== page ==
Gingery Soy-Stewed Snapper

Apr 12, 2020 | Recipes, Spring | 2 comments

Gingery Soy-Stewed Red Snapper, several versions

金目鯛の煮付 KINMEDAI no NITSUKÉ

Nitsuké-style stewed fish is especially flavorful when cooked bone-in. In addition to slices with skin and bone intact, various fish parts including heads, and collars are delicious prepared this way. The key to keeping “fishiness” at bay is a quick-blanching technique known as SHIMO FURI or “frost falling.”

霜降り  SHIMO FURI  “frost falling”

The words shimo furi refer to the appearance of fish, meat or poultry that has been briefly dipped in scalding hot water to rid it of unpleasant odors and to prevent unwanted scum from surfacing later as the food simmers.

To perform shimo furi, bring a pot of water to a boil before removing it from the heat source. With tongs, or long cooking chopsticks, carefully dip-dunk the fish in the pot, swishing the pieces through the scalding hot water. You need to work quickly to keep the food from cooking at this point, which would deprive the dish of its of full flavor and precious nutrients.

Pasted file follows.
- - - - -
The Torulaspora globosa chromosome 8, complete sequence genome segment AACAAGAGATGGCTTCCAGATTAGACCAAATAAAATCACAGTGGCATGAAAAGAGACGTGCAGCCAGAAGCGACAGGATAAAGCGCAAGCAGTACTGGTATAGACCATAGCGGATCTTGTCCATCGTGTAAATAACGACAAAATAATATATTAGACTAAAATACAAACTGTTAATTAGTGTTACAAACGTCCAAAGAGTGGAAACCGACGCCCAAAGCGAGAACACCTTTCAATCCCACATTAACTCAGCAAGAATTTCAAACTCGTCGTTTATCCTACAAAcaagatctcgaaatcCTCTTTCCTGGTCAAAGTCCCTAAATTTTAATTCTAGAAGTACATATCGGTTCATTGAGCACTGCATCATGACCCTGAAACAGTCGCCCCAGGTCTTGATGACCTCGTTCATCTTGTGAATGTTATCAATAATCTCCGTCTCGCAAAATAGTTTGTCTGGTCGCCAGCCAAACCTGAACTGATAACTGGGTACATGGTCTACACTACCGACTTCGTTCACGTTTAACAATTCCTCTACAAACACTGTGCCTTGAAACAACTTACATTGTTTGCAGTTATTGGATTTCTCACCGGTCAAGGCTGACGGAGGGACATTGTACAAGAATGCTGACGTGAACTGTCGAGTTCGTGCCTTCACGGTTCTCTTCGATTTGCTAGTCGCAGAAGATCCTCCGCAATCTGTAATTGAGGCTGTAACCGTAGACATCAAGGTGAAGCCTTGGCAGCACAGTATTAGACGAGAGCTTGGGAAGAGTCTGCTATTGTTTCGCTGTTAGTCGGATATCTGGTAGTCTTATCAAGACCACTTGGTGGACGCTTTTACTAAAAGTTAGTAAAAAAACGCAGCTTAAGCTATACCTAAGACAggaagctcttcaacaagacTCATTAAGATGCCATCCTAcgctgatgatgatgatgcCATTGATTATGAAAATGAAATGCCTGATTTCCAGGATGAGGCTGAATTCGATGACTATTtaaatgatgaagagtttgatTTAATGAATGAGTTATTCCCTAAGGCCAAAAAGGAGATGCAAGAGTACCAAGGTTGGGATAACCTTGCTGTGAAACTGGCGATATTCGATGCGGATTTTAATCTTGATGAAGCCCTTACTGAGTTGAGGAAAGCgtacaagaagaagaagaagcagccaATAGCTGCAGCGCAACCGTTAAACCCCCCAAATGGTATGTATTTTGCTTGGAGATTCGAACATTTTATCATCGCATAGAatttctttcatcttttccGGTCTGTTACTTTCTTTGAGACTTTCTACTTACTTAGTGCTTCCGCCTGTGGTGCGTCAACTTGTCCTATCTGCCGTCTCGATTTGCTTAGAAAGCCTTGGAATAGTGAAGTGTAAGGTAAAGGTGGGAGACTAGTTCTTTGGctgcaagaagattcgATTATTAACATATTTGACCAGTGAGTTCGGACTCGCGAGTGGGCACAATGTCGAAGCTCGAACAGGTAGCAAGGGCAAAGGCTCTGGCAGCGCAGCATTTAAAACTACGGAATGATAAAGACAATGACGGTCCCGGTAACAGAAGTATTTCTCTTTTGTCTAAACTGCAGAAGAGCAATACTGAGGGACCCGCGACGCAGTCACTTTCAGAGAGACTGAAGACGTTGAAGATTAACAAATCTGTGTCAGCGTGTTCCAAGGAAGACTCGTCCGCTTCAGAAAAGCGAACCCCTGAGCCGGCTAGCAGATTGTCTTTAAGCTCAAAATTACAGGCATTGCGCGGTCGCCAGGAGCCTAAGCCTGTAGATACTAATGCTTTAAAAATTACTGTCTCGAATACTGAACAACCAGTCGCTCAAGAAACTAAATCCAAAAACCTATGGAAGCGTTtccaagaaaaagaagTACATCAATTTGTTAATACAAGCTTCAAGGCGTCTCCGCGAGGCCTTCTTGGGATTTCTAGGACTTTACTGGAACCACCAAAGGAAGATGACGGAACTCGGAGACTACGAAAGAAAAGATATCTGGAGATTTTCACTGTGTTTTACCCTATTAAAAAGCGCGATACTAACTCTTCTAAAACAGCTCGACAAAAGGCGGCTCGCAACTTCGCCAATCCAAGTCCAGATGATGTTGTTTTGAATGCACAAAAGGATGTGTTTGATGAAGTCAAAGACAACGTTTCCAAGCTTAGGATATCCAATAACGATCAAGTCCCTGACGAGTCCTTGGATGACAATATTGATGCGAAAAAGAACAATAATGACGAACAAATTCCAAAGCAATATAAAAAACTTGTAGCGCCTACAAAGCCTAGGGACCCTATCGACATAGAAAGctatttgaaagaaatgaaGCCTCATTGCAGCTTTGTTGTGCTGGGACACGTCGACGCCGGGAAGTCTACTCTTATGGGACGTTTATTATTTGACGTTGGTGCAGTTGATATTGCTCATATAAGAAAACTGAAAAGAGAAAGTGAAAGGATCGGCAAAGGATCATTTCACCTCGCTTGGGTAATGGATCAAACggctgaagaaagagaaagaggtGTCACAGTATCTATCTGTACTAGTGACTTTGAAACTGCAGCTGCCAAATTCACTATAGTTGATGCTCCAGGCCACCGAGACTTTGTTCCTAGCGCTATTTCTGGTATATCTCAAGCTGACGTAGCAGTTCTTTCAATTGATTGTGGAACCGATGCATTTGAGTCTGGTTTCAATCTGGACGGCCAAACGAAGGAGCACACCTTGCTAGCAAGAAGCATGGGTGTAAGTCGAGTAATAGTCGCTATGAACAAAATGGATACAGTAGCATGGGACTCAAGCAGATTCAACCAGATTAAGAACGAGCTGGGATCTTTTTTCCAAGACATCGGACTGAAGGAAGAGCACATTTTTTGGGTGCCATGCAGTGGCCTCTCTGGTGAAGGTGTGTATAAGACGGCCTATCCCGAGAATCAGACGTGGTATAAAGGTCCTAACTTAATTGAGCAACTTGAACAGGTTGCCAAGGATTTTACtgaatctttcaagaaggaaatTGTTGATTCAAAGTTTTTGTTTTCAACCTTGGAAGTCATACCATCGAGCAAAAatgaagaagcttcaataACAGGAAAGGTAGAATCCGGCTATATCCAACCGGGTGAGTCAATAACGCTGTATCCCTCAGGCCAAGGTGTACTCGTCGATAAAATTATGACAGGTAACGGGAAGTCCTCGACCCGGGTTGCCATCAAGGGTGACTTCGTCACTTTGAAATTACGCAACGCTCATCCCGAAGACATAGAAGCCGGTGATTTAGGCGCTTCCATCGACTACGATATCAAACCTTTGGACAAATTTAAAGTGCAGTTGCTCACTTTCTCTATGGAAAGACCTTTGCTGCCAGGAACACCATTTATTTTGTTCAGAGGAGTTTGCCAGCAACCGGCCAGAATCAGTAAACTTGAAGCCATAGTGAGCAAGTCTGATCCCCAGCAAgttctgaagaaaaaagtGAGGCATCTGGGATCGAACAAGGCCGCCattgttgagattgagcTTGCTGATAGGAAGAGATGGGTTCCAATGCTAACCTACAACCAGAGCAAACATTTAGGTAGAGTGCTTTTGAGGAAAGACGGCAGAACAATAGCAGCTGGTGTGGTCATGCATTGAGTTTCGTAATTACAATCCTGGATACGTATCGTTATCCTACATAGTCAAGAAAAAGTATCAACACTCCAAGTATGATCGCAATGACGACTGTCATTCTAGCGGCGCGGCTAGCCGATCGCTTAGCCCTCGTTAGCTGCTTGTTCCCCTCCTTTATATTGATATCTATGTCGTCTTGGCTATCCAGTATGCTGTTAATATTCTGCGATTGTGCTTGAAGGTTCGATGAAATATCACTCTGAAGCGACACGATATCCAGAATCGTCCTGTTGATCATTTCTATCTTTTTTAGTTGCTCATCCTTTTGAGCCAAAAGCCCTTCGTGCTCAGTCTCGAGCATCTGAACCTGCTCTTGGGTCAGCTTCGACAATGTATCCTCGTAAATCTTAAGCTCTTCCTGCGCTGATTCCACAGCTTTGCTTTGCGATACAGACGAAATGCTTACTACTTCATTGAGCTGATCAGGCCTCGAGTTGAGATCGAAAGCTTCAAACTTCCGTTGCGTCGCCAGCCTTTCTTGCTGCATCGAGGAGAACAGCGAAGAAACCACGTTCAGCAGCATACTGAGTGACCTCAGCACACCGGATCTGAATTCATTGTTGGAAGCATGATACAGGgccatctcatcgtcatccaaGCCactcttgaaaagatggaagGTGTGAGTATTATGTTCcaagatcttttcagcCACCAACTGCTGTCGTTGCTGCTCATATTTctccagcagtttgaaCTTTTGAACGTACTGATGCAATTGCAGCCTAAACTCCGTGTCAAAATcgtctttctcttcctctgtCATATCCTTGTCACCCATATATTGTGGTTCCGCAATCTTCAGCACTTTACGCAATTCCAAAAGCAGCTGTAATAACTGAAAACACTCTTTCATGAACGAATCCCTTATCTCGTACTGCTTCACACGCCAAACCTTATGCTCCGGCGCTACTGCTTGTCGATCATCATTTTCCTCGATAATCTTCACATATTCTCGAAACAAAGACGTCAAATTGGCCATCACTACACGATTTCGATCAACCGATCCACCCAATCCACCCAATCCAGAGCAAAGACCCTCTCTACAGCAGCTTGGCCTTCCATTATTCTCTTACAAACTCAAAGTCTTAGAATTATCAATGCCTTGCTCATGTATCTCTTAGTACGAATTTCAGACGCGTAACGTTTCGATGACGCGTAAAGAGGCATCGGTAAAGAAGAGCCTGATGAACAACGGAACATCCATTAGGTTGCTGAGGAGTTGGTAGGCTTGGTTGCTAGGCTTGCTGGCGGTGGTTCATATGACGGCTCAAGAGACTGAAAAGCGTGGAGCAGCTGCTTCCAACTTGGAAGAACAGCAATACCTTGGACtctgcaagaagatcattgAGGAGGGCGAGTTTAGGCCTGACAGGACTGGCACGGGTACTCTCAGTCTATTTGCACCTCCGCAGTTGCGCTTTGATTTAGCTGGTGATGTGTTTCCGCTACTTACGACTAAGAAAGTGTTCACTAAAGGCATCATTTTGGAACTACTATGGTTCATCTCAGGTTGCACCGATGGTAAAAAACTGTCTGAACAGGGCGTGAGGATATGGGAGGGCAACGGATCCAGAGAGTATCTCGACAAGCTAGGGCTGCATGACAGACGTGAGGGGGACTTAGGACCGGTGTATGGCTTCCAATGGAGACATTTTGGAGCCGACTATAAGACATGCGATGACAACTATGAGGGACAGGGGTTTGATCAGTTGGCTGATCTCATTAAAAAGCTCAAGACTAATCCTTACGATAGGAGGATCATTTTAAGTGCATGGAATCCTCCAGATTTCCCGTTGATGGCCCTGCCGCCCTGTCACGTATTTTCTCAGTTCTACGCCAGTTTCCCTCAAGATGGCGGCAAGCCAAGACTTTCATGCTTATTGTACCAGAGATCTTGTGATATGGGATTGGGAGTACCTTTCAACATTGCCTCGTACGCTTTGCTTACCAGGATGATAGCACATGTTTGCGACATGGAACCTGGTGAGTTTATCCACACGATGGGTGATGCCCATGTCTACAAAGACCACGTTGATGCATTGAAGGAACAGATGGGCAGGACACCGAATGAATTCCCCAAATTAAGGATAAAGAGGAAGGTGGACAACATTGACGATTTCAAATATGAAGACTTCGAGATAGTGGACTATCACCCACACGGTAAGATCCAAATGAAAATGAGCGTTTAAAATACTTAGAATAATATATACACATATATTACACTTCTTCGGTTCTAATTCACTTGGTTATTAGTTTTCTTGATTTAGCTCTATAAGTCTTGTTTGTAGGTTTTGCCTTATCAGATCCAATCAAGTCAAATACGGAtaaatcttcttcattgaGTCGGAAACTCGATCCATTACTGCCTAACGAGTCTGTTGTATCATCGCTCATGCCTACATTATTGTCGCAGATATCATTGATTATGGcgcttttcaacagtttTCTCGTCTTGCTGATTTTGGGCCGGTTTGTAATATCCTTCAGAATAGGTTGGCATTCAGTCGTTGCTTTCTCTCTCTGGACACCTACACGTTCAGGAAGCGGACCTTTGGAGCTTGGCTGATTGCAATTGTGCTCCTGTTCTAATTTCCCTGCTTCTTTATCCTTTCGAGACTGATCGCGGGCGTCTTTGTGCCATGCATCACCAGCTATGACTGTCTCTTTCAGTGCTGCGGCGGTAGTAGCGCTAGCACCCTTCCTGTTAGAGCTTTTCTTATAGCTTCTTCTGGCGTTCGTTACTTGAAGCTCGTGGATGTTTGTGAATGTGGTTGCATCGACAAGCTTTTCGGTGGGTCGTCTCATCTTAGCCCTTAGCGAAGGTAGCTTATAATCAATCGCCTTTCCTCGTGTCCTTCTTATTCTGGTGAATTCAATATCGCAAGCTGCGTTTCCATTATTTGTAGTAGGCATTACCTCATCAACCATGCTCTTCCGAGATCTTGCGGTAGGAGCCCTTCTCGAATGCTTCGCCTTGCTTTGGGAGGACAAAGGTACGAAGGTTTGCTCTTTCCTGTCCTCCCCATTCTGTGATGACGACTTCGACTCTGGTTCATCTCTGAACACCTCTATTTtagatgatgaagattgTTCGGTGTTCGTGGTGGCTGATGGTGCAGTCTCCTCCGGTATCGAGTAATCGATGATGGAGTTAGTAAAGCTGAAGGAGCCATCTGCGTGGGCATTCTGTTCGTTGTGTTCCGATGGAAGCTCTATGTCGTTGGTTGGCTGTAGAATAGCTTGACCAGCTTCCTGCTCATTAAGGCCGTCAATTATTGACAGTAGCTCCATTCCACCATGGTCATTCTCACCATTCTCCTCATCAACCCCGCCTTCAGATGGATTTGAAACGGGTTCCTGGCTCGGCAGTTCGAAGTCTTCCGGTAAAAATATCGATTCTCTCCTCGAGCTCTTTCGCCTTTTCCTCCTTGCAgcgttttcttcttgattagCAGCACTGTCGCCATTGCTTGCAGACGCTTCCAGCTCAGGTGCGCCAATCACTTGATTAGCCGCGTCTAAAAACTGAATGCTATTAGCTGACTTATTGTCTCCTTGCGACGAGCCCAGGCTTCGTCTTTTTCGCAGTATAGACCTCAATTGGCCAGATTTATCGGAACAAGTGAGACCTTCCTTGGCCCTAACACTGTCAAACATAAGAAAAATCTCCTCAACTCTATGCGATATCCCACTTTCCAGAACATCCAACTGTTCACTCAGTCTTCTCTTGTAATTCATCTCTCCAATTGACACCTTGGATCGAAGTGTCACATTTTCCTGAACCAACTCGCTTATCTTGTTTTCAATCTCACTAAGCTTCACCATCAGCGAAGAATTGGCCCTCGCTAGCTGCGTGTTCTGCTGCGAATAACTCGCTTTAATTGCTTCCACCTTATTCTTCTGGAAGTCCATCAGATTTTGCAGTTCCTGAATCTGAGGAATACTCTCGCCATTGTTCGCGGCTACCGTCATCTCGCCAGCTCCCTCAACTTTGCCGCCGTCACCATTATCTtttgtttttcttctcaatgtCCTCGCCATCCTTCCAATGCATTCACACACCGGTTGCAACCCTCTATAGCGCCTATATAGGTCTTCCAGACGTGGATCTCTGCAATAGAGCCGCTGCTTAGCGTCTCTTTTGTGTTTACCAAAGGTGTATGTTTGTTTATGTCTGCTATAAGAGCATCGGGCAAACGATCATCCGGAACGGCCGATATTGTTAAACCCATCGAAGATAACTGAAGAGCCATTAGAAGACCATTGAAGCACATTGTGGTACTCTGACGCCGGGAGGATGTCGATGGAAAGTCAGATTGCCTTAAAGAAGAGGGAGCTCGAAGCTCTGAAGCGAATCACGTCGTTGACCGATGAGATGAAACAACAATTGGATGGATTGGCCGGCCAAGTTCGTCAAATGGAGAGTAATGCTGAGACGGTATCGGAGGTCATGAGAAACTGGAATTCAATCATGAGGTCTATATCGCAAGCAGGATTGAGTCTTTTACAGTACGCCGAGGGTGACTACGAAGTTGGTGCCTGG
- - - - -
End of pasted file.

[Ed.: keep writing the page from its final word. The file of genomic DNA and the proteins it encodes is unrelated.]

Lift the food out of the pot and either briefly dunk in icy cold water and transfer to a plate, or let it cool on a plate from the start. True to its name, the surface of the food will have changed color, now looking frosted. When cool enough to handle the food, proceed with simmering it in a seasoned broth.

DOWNLOAD details BASIC RECIPE for soy-stewed fish 2020

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2 Comments

  1. fresh

    Thanks as always! One of my favorite recipes from your washoku class. Just coincidentally, I made it two weeks ago with a sea bream-head I got as part of the now increasingly popular restaurant COVID-produce boxes. And as you suggested in the class, I let it sit overnight to intensify the flavor.

    • Elizabeth Andoh

      Glad to hear that you were able to source the head (known as KABUTO, or helmet, in Japanese) because that is often the most flavorful part of the fish. Performing SHIMO-FURI blanching forces the less pleasant elements (“froth” is the more polite word, “scum” is probably more accurate) to float to the top of your pot for easy removal. Once you have stewed it let it cool naturally — that is when the flavor of the stewing broth is drawn in to the fish — then store (refrigerated) for at least 5 or 6 hours (overnight is best). You can reheat it the next day to serve it warm, or piping hot.

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